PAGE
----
Saturday, September 30, 2017

MONET'S FLOWERS OF WAR: the last shining of the Belle Époque



Performed by the Flowers Of War
Jane Rutter, flute
Tamara Anna Cislowska, piano
David Pereira, cello
Christopher Latham, director and violin
James O Fairfax Theatre, National Gallery of Australia to 30 September

Reviewed by Len Power 29 September 2017

If you’re lucky enough to go to L’Orangerie in Paris on a quiet day and sit for a long period in the centre of the room surrounded by Monet’s vast Waterlillies canvases, you’ll have the extraordinarily strange feeling that you are being drawn deeply into these huge paintings.  The Flowers of War concert at the National Gallery provided a similar experience.  With Monet’s work projected on a large screen and impressionist era music played by four consummate musicians, this was an especially immersive and memorable concert.


In the program notes, Christopher Latham explains that the music program is about the last flowering of impressionism in art and music, an era swept away by the Great War.  Using Monet’s late work, it is also an exaltation of his exploration of the emotional resonance of pure colour as he struggled with eyesight problems.

From left: Jane Rutter, Tamara Anna Cislowska, Christopher Latham and David Pereira

Tamara Anna Cislowska played piano for all of the works presented and was joined as required by Jane Rutter, flute, David Pereira, cello, and Christopher Latham, violin.  Grouped in themed sections such as ‘The Garden’, ‘The Weeping Willow’, ‘The Shimmering Pool’ etc., they played works by Debussy, Ravel, Cras, Gaubert, Boulanger and Saint-Saёns, all composers prominent in that impressionist era.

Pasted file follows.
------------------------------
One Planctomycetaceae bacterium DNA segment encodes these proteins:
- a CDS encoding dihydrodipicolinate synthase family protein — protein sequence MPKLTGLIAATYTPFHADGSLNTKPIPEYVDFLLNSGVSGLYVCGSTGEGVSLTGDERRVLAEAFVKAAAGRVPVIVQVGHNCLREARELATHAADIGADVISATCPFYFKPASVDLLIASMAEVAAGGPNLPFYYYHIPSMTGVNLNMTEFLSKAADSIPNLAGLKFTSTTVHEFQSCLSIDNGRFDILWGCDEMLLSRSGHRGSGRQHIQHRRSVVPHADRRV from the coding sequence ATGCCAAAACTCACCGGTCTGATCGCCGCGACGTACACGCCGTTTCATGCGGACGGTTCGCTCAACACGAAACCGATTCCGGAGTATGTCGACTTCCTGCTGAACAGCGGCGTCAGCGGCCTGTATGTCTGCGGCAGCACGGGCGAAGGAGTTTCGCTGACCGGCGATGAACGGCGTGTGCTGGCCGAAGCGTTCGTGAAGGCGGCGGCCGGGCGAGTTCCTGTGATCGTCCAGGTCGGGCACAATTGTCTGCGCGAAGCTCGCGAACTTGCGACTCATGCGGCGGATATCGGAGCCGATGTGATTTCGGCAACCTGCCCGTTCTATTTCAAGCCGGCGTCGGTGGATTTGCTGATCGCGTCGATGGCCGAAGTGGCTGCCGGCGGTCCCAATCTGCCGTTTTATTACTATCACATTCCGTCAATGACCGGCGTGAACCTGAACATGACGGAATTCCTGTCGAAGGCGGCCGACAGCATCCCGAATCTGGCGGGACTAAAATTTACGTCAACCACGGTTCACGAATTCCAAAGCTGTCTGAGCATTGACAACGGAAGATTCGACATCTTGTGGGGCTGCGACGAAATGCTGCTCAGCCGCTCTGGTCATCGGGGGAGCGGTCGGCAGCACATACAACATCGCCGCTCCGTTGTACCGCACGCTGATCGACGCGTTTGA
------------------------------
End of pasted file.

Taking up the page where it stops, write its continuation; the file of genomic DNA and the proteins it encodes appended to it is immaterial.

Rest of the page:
Highlights of the concert were many, including Tamara Anna Cislowska’s solo piano on Lili Boulanger’s ‘D’un jardin clair’, Jane Rutter’s exquisite playing of Jean Cras’ ‘Paysage maritime’ and Philippe Gaubert’s ‘Soir sur la plaine’, David Pereira’s especially sensitive cello on ‘La cygne’ by Saint-Saёns and the beautiful combination of piano and cello with Christopher Latham’s violin in Ravel’s ‘Passacaille’.


The selection of paintings projected as the music played were a feast for the eye and matched perfectly the mood and atmosphere of the music.

The Flowers Of War concerts remember the lost voices of World War One.  More than 350 French artists were killed during that war.  These concerts are a sombre reminder of that tragedy but also an opportunity to ensure that these artists are not forgotten.

Photographs by Peter Hislop
 
Len Power’s reviews are also broadcast on Artsound FM 92.7’s new ‘On Stage’ program on Mondays from 3.30pm and on ‘Artcetera’ from 9.00am on Saturdays.

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